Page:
Japanese Food Trucks are called “mobile retail vehicles” (移動販売車), or “kitchen cars” (キッチンカー), Japanese food trucks can be found at events and industrial areas all around the country. Japanese food trucks can be seen serving up more traditional Japanese food such as “Takoyaki” (octopus balls), “Yakitori” (grilled chicken) or “Yakiimo” (roasted sweet potato) or foreign food such as Kebabs, Mexican style tacos, or Coffee and sandwiches. Oftentimes, Japanese food trucks are decorated based on type of food and to stand out to draw more customers. This article takes a closer look at the Japanese food trucks based on Kei (660cc) trucks, how they are constructed and what the costs are and equipment are involved.
Japanese food trucks can be based on any vehicle, including larger trucks and vans such as the Mitsubishi Delica, however the most popular base is the kei truck. The kei truck based food truck takes up less space when parked, costs less to operate, maintain and for road taxes, and there is more than enough space for Japanese restaurateurs who specialize in one or two dishes.
After a suitable truck is bought, the truck is stripped of its original gates. A box can be ordered from any number of specialized manufacturers that create boxes out of a combination of steel, stainless steel and plastic parts. Windows are usually installed on the back and one of the sides. The panels that cover the window are held up in place by gas filled shocks and act as a shade or umbrella for your customers. The interior on some of the bigger boxes are tall enough for people 6’ or shorter.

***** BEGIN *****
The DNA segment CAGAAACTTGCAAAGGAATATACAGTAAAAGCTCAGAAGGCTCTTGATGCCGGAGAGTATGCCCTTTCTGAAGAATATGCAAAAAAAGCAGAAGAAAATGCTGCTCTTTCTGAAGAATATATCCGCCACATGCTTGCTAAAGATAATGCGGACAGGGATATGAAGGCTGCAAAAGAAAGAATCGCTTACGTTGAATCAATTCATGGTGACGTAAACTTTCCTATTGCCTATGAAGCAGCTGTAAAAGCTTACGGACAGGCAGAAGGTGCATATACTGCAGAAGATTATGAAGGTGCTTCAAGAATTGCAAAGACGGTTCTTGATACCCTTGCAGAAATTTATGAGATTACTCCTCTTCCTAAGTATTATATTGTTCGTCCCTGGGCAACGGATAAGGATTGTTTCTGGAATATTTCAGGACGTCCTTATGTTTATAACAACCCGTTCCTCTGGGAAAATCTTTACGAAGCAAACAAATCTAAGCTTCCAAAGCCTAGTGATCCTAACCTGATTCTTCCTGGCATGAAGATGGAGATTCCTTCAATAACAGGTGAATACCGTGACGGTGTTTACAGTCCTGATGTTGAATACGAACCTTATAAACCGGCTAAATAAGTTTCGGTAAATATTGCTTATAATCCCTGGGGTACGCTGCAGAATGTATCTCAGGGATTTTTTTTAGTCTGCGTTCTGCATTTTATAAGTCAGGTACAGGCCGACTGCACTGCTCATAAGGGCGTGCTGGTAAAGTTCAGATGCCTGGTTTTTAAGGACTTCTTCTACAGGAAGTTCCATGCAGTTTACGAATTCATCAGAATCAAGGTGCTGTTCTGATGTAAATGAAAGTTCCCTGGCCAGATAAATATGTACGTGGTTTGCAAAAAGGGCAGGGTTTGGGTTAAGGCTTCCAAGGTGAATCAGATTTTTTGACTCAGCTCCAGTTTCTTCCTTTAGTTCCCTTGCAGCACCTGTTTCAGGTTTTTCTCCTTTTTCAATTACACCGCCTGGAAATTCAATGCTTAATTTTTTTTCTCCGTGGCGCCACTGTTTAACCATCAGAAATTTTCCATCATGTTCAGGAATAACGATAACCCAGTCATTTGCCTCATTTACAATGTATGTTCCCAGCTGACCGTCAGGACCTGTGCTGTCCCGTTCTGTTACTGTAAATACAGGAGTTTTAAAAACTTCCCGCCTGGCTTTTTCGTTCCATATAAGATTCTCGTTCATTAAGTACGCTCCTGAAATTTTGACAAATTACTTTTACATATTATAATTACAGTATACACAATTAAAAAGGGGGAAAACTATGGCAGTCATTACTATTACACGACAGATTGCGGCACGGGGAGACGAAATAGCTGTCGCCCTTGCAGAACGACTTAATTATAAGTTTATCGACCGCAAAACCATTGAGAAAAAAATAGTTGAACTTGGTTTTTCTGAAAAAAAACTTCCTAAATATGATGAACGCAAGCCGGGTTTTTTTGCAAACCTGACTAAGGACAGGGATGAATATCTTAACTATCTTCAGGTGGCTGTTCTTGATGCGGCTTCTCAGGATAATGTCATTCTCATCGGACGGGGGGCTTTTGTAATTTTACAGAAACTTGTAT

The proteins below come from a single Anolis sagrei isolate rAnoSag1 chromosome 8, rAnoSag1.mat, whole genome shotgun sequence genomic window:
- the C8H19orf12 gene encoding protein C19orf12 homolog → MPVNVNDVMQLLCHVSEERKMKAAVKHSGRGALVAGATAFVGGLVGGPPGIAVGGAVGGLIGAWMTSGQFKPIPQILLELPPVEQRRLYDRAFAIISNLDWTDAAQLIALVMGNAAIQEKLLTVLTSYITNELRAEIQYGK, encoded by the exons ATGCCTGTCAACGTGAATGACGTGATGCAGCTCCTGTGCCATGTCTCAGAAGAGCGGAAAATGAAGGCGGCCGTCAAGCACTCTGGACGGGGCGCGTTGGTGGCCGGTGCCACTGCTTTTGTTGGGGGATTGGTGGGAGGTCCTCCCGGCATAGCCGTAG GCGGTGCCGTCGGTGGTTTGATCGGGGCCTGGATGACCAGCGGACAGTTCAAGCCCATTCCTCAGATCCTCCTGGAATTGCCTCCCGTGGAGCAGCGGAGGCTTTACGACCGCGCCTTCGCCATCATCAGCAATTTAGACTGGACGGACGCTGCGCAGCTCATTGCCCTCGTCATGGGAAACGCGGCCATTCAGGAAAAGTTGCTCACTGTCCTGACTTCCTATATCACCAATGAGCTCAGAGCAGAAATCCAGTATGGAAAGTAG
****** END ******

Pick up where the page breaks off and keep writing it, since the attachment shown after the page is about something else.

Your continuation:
On the inside, there is usually a sink, which can be covered to increase counter space. Fresh water can be connected to outside plumbing, but is usually run off of storage tanks that are either placed high and are gravity fed or placed low and pressurized by an electric pump. Waste water is stored in separate storage tanks underneath the sink. An inverter is required to power the water pump and other accessories, as well as a fridge, and electric fan to ventilate the kitchen area. For foods that require heat, the trucks will have propane tanks connected to a burner or two.
The truck can then be painted, decorated, or more recently, vinyl wrapped to show people passing by, what delicious foods are being served out of the truck. Other modifications such as wheels and changing the grill can give the truck a rustic or urban feel to match your target clientele.
Although prices differ based on manufacturer, expect to pay around 3,000,000 Yen for a fully painted, fully equipped and ready to operate Food truck (includes the cost of a new kei truck). For those who want the more hands on approach, the box attachment can be bought separately starting at around 500,000 Yen for a no frills box.
Allows bidding on one vehicle at a time up to 1 million yen.